Saturday, July 30, 2011

A Study in Scarlet


As a reader and a writer of detective stories I have always been influenced by Sir Arthur Conan Doyle’s masterful detective Sherlock Holmes. This influence led me to write The Canadian Adventures of Sherlock Holmes (Battered Silicon Dispatch Box, 2004).
In September BBC Books is reissuing A Study in Scarlet, with an introduction by Steven Moffat, co-creator of the Sherlock television show.
A Study in Scarlet was the first Sherlock Holmes story, written in 1886 by a 27 year-old Conan Doyle. The story was published in Beeton’s Christmas Annual in 1887.
Though Conan Doyle would go on to write 56 short stories of Holmes, A Study in Scarlet was the first of only four full-length novels the author would write.
Though not perhaps the most popular Sherlock Holmes story, A Study in Scarlet was the first and so deserves considerable consideration.
The story is divided into two parts. The first part introduce the reader to Holmes and Watson and a couple of murders. The second part tells the tale of what led to the murders.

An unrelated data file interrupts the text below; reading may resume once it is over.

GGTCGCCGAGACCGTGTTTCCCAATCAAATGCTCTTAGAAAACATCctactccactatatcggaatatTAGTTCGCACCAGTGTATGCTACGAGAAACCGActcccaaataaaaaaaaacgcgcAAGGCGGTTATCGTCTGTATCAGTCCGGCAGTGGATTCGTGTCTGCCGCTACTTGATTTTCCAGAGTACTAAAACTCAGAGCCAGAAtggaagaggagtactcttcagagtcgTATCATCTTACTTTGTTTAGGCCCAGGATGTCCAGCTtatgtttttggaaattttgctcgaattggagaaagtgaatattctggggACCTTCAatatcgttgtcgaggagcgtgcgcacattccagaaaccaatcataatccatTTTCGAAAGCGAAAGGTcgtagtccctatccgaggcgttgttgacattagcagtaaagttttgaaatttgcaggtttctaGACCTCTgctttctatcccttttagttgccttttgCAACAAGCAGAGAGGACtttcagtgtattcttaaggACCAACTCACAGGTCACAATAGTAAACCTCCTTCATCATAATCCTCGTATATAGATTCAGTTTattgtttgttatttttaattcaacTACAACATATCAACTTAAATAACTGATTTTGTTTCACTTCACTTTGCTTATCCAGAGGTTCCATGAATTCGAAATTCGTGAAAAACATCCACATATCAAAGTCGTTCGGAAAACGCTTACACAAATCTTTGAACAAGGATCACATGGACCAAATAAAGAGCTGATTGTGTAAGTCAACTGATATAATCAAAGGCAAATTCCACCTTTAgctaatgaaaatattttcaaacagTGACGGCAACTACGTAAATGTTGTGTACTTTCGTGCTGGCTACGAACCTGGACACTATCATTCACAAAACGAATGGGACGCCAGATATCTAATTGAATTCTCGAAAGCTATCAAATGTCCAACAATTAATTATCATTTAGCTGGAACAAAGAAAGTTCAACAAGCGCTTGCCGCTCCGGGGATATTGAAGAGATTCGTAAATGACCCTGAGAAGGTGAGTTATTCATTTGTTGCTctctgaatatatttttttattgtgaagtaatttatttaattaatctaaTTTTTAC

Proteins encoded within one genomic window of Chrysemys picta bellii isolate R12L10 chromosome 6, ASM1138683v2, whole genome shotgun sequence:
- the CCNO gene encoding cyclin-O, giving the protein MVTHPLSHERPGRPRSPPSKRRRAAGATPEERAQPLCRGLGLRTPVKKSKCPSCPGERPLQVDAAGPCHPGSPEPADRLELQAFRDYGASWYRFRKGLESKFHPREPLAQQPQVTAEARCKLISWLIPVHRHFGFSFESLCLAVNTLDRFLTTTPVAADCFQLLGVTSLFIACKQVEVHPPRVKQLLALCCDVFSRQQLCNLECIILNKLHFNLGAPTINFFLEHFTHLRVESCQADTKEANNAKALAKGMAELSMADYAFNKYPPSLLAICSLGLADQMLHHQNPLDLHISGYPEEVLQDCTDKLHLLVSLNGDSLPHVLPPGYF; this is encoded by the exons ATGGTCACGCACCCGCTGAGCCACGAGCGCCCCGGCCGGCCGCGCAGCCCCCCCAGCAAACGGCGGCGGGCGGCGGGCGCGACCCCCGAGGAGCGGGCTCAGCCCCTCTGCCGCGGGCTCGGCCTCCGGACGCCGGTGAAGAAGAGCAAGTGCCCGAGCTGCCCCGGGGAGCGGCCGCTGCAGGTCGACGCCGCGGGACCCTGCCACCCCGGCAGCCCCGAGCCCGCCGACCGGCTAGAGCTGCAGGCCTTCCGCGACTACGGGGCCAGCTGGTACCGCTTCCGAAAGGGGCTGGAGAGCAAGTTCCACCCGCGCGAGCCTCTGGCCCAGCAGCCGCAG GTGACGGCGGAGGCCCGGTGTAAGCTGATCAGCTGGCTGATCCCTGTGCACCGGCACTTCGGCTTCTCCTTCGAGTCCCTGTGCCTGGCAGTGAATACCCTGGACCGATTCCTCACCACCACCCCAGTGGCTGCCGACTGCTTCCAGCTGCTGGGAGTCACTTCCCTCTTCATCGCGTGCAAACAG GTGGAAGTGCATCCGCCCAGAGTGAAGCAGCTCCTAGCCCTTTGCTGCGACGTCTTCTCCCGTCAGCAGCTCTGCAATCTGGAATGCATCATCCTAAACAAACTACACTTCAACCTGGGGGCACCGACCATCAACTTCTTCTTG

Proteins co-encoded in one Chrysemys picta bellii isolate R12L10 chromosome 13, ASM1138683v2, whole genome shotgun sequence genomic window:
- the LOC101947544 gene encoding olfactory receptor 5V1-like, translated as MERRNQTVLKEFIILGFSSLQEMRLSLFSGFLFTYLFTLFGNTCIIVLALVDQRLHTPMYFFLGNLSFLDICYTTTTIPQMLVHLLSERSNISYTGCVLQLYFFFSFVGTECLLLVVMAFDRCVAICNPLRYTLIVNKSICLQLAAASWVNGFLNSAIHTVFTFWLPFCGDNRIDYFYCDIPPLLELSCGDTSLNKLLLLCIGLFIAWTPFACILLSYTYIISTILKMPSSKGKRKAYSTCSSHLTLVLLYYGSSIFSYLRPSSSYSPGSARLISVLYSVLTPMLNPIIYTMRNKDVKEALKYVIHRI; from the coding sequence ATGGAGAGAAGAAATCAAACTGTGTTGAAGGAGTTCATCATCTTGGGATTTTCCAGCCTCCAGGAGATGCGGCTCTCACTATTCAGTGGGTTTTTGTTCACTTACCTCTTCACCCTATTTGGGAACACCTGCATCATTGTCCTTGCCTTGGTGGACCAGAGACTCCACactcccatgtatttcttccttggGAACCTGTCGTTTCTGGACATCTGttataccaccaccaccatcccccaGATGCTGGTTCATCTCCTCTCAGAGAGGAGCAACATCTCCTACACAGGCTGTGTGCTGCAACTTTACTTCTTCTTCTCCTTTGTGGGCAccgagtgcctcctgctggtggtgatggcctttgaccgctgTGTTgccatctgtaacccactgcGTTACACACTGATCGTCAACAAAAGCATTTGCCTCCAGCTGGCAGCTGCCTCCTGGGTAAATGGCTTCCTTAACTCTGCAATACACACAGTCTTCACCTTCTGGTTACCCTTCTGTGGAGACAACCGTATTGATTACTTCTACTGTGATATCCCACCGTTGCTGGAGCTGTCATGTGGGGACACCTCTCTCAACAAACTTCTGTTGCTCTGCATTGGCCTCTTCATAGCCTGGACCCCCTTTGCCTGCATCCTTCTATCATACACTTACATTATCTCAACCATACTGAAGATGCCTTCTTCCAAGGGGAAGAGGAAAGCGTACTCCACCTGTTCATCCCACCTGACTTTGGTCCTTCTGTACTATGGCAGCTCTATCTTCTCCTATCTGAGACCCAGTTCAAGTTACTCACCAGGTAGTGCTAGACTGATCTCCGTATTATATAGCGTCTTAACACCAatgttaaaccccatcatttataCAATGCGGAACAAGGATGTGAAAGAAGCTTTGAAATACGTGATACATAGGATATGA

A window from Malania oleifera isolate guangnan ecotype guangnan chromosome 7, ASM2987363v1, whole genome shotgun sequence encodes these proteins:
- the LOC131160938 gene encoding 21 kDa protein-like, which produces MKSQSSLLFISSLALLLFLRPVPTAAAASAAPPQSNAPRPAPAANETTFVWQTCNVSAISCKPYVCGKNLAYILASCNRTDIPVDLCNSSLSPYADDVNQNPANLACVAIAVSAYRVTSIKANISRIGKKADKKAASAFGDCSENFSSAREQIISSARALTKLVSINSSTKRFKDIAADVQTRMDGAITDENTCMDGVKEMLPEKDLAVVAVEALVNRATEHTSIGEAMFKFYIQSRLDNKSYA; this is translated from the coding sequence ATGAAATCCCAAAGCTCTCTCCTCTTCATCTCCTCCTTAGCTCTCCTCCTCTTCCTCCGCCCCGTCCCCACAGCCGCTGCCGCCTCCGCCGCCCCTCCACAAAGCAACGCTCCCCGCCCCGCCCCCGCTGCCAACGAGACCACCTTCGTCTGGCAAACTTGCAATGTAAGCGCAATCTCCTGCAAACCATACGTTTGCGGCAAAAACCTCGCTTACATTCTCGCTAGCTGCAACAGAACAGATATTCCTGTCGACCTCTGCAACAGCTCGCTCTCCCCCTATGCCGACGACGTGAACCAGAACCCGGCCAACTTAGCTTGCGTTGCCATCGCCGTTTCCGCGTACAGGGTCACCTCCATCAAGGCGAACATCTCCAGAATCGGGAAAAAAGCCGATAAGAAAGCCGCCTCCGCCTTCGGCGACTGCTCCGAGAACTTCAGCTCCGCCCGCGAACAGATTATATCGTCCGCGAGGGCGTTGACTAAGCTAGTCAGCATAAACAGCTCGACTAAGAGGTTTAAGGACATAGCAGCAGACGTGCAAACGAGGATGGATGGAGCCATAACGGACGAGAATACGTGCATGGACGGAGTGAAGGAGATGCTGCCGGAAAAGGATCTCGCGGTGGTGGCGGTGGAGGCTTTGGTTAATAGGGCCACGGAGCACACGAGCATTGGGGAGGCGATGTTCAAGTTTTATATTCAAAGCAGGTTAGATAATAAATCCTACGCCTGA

After The Canadian Adventures of Sherlock Holmes was published, as a writer I felt all Holmesed-out. I had come up with ten mysteries for Holmes and Watson as they sailed to Canada and then proceeded to cross the country. I did not think I could ever come up with another Holmes adventure. I do not know how Conan Doyle had written so many.
After some time had passed I did get the itch to write another Holmes adventure, only this time I would write it a full-length novel, not unlike A Study in Scarlet. I even borrowed Conan Doyle’s introduction to the second part of his first Holmes story in which he wrote: In the central portion of the great North American Continent there lies an arid and repulsive desert....
My Holmes story is entitled Cold Hearted Murder, and since the second part of my story takes place in the Yukon Territory I started with: In the northwest corner of the great North American Continent is a land much like the one God gave to Cain. It is a land as inhospitable as one is likely to find on this earth....

Cold Hearted Murder is being presented in installments and can be read on this blog.

Friday, July 15, 2011

Cold Hearted Murder

Part II

THE YUKON

12. The Sourdoughs